• Helped farmers, pesticide manufacturers, and regulators make more economically and environmentally sustainable decisions by sharing data, tools, and recommendations.
  • Helped users choose and apply pesticides properly by  developing and updating management guidelines. Proper pesticide use prevents resistance build up, reduces damage from pests, saves time and money, minimizes pollution, and lowers health risks.
  • Detected new cases of pesticide resistance, getting the upper hand on these cases  before they cause serious problems.
  • Made it easier to monitor pesticide resistance by creating the Arthropod Pesticide Resistance Database  (APRD), which has encouraged online pesticide resistance case reporting and has become the most complete database on resistant  organisms in the world. Pest managers, industry specialists, researchers, the EPA, and the EU use the database to support pesticide   registration and decisions about managing cases of pesticide resistance.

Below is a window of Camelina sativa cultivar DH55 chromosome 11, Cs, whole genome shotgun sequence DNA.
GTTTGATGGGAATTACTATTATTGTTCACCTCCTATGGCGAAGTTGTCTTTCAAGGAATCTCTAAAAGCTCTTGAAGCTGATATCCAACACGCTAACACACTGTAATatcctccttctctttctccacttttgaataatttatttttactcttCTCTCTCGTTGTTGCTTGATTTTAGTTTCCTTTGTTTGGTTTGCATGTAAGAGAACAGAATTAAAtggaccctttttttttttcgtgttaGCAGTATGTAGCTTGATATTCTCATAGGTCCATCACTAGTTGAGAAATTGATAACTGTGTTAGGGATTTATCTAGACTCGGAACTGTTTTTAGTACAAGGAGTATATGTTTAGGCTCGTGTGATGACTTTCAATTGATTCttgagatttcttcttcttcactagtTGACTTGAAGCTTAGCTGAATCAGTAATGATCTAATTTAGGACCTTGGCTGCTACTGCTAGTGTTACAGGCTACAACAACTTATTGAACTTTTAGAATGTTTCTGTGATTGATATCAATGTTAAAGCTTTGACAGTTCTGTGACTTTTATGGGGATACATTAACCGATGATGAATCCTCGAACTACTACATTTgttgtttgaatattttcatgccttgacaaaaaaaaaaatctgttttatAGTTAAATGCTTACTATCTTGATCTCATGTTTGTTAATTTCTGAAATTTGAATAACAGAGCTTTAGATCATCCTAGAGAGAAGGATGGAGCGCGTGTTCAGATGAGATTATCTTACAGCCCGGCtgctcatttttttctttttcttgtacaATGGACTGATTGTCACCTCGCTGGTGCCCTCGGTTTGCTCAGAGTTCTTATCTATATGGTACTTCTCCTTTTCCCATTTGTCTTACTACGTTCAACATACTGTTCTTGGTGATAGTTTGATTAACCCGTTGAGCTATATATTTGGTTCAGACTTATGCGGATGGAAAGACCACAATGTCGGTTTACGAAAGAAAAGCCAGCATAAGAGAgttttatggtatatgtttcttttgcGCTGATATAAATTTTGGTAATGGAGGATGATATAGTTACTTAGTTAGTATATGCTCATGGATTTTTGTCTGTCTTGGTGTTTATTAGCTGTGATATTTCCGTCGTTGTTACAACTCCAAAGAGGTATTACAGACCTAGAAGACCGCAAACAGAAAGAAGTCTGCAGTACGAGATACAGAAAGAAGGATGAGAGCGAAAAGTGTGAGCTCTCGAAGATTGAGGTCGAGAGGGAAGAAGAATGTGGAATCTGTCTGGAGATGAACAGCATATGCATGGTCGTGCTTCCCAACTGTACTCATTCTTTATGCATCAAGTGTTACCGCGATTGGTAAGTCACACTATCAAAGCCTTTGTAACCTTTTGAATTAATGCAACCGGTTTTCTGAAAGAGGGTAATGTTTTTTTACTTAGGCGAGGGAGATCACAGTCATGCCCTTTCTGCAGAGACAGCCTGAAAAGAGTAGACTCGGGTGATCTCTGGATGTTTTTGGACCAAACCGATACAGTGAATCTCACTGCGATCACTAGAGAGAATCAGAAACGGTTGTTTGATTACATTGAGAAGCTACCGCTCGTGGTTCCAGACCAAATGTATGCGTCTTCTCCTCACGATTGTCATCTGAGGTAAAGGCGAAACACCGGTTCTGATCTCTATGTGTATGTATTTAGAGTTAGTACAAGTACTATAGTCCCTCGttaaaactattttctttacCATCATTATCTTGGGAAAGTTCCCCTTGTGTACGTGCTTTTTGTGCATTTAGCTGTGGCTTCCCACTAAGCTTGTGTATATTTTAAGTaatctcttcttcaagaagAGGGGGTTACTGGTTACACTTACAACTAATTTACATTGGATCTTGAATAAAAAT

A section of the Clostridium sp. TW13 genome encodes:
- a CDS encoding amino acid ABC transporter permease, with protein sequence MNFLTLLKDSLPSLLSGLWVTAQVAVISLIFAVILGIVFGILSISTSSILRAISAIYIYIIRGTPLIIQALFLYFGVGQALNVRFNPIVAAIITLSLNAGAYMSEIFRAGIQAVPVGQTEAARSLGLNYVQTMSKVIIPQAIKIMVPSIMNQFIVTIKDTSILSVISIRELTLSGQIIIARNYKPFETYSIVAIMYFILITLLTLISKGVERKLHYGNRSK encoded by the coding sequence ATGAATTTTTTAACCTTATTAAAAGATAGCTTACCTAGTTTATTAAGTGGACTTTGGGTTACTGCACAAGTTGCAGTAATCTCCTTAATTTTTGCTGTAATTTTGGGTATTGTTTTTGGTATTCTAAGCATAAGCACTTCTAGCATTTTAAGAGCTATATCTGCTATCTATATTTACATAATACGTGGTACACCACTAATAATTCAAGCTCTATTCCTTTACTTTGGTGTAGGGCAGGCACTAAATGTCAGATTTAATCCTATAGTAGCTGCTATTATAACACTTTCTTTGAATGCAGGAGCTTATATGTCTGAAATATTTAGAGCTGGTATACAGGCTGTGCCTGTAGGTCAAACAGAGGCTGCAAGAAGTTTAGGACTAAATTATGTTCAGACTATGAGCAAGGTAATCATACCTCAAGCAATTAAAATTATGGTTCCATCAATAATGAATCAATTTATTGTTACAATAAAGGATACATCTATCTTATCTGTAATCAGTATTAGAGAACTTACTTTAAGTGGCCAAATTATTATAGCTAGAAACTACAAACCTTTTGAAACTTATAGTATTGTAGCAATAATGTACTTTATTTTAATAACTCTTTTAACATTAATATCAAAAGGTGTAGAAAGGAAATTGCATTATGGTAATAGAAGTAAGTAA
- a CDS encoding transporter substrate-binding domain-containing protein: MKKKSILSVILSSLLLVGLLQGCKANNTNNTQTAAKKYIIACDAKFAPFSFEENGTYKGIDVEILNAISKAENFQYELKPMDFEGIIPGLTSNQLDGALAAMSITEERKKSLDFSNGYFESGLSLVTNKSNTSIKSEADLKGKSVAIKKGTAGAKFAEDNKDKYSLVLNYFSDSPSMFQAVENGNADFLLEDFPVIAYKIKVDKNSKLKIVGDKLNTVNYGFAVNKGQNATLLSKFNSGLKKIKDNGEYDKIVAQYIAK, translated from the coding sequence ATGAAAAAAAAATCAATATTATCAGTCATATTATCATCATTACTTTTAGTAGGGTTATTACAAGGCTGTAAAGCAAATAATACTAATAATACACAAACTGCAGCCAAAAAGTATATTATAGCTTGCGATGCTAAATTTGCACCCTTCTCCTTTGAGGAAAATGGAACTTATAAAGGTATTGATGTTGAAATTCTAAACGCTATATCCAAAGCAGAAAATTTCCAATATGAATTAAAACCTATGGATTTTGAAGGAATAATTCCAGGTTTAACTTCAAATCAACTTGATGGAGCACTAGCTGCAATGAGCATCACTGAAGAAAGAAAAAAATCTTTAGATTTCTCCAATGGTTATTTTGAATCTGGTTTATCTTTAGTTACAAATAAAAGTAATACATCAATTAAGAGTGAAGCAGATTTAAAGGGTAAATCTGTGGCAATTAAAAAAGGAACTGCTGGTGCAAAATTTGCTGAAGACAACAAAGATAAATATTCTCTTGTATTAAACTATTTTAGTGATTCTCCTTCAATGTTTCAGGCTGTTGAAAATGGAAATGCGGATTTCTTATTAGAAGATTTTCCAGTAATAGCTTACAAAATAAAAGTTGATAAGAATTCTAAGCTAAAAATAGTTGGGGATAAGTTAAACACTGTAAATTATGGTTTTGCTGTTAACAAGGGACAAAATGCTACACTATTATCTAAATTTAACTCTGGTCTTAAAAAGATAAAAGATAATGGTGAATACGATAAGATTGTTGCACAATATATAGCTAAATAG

What research is needed?

Along with weeds, plant pathogens can also develop resistance to pesticides. For example, fungicide-resistant powdery mildew can severely damage pumpkin crops. Photo by Meg McGrath, Cornell University.

There is a critical need for scientists to quickly develop ways to combat pesticide resistance and to work with policymakers to set guidelines  for using and enforcing these tactics. RoundUp®-resistant weeds and Neonicotinoid-resistant insects are of immediate importance. In  general, research is needed to better understand the biology and genetics that underlies pesticide resistance and to ensure more precise and accurate predictions about when and where pesticide resistance may develop.

Want to know more?

Download the printable PDF!

Administrative Advisors: Tom Holtzer  and Lee E. Sommers.

This project was supported by the Multistate Research Fund (MRF) established in 1998 by the Agricultural Research, Extension, and  education Reform Act (an amendment to the Hatch Act of 1888) to encourage and enhance multistate, multidisciplinary research on critical  issues that have a national or regional priority. For more information, visit http://www.waaesd.org/